White Coppice to Anglezarke and back 11/05/2022

Well, the day started badly. It was windy and raining and I already knew there would be a few regulars unable to attend so I was not expecting a horde of people at the meeting point in Standish. I was not prepared for there to be any. So I fired off a text and set off for Anglezarke. I was delayed a little and got to Anglezarke and looked around for Mike who had said he would meet me there. Where was he so I sent him a text and eventually got a phone call back, he was at White Coppice thinking he had missed me at Anglezarke. As there were just the two of us to consider I drove to White Coppice and the day could begin properly.

A cuckoo had been heard recently to the north of White Coppice, so we first set off up the valley in that direction. This is the opposite direction to Anglezarke. Willow warblers were singing all around interspersed with blackcaps. An occasional whitethroat joined in but not in the same numbers. The track is narrow and rough underfoot so not conducive to walking and looking around at the same time. Mostly we were relying on our ears to alert us to nearby birds. Just as we had reached the point where we were planning to turn back, we heard the call of the cuckoo. It was behind us, so we turned and started scanning the hillside. We had seen blackbirds on the slope before and we saw some distant birds with a thrush like silhouette behaving as if they were mobbing something, but we could not see what. We set off back down the track to try and get closer. Another man walking up the valley towards us told us that two cuckoos had flown past him down the valley towards White Coppice. We may have seen them but didn’t know it. That was it though, no more calls or the hint of a sighting of a cuckoo.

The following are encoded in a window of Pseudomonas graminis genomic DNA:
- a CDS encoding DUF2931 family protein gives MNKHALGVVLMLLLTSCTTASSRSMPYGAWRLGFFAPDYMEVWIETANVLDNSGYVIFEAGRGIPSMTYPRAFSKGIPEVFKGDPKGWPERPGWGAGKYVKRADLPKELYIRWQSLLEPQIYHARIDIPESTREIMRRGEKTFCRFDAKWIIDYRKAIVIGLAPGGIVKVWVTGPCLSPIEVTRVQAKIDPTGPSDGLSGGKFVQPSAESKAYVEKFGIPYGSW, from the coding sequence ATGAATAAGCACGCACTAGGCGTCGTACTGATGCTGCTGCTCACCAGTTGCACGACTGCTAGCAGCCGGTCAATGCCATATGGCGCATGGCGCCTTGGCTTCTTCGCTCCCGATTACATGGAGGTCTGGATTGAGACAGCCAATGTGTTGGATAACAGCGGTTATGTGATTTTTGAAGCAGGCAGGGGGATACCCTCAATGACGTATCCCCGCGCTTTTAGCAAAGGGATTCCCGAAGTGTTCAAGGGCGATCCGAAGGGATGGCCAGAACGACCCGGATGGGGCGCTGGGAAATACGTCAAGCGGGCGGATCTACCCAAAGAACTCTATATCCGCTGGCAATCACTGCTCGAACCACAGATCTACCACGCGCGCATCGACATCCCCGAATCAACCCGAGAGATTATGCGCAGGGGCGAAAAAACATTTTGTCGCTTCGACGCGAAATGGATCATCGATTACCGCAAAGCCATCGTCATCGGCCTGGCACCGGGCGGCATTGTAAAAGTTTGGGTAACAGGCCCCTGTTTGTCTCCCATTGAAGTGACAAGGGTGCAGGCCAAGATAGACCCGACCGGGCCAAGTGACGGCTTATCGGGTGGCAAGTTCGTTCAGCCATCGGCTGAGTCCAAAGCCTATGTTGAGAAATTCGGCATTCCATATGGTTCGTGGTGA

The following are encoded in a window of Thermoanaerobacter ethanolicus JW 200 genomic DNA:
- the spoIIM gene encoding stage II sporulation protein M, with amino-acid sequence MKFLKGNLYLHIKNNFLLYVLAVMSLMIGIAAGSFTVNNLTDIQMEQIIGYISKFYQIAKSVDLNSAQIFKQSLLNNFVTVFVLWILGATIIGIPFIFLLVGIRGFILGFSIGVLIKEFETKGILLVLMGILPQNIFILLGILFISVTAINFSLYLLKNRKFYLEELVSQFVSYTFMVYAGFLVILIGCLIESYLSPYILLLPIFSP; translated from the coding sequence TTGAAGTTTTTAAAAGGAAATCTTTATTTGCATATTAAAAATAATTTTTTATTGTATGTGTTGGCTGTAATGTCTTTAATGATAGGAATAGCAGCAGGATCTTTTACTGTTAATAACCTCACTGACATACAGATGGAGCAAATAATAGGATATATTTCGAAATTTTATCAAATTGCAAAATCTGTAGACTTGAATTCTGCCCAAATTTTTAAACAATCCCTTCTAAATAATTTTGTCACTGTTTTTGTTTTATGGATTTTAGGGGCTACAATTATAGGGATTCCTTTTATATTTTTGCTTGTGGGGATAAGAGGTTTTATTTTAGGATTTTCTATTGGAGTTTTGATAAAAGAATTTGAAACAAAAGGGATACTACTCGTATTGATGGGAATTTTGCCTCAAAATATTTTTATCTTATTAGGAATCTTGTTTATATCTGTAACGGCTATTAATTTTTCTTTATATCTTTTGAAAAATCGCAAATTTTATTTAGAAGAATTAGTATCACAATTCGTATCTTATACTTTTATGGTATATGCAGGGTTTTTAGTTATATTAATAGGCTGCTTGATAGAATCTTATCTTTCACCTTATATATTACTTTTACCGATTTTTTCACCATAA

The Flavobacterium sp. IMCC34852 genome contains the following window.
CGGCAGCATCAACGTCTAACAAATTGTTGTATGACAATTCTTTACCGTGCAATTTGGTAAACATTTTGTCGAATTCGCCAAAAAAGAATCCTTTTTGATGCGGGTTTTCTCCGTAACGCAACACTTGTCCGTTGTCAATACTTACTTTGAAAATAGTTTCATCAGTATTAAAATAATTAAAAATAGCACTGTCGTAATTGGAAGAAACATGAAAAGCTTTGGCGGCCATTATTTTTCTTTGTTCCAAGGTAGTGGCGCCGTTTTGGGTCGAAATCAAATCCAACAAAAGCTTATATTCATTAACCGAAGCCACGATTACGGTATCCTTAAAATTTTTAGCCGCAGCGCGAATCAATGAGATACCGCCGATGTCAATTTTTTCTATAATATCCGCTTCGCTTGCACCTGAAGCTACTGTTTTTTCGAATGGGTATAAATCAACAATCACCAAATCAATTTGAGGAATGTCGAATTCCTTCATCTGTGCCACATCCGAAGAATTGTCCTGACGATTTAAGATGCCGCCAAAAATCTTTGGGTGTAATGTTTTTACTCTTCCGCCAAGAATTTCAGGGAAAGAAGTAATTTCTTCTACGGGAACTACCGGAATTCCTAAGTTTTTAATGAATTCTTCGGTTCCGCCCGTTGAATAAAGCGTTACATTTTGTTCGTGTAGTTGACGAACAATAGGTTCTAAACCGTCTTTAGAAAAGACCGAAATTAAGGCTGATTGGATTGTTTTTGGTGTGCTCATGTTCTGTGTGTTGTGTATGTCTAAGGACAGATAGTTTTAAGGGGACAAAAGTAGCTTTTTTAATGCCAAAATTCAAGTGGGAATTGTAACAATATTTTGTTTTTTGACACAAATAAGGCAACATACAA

Cuckoos tend to have a particular host species, dunnock, meadow pipit or reed warbler being common choices. The eggs they are lay are marked like the host species but obviously, considerably larger. We speculated what the host species could be for the cuckoo we heard, whatever it was, and we thought probably meadow pipit, there was certainly a paucity of evidence for any of the common host species. During the whole day we neither saw nor heard either dunnock or meadow pipit. At home dunnocks are singing regularly so presumably there were not many around.

Walking back to White Coppice and then beyond towards Anglezarke we saw or heard blue tit, great tit, chiffchaff, goldcrest, nuthatch, mistle thrush, and chaffinch in the woodlands and on or near the reservoirs, black-headed gulls, swallows, tufted duck, mandarin duck, mallard, oystercatcher. What was missing was of as much note as what was there. The spotted flycatcher that used to nest on the wall of the waterman’s cottage was absent, there was a goldfinch to add to the chaffinch but that was it for finches.

Lunch was eaten on the edge of Anglezarke reservoir before we started back to White Coppice. The route back was a little different, on the other side of the River Goit, but the number of birds was not any higher. At White Coppice we walked on towards the north along the Goit hoping to see the dipper that is frequently sighted but not today. We did add treecreeper as we listened for another cuckoo call but in vain. Here we were in May, probably the peak month for birds and the count was a disappointing 29. This tallied with our shared experience that bird numbers are down, the species are there but in smaller numbers, so reaching the counts we achieved in previous years is harder.
Duncan Turner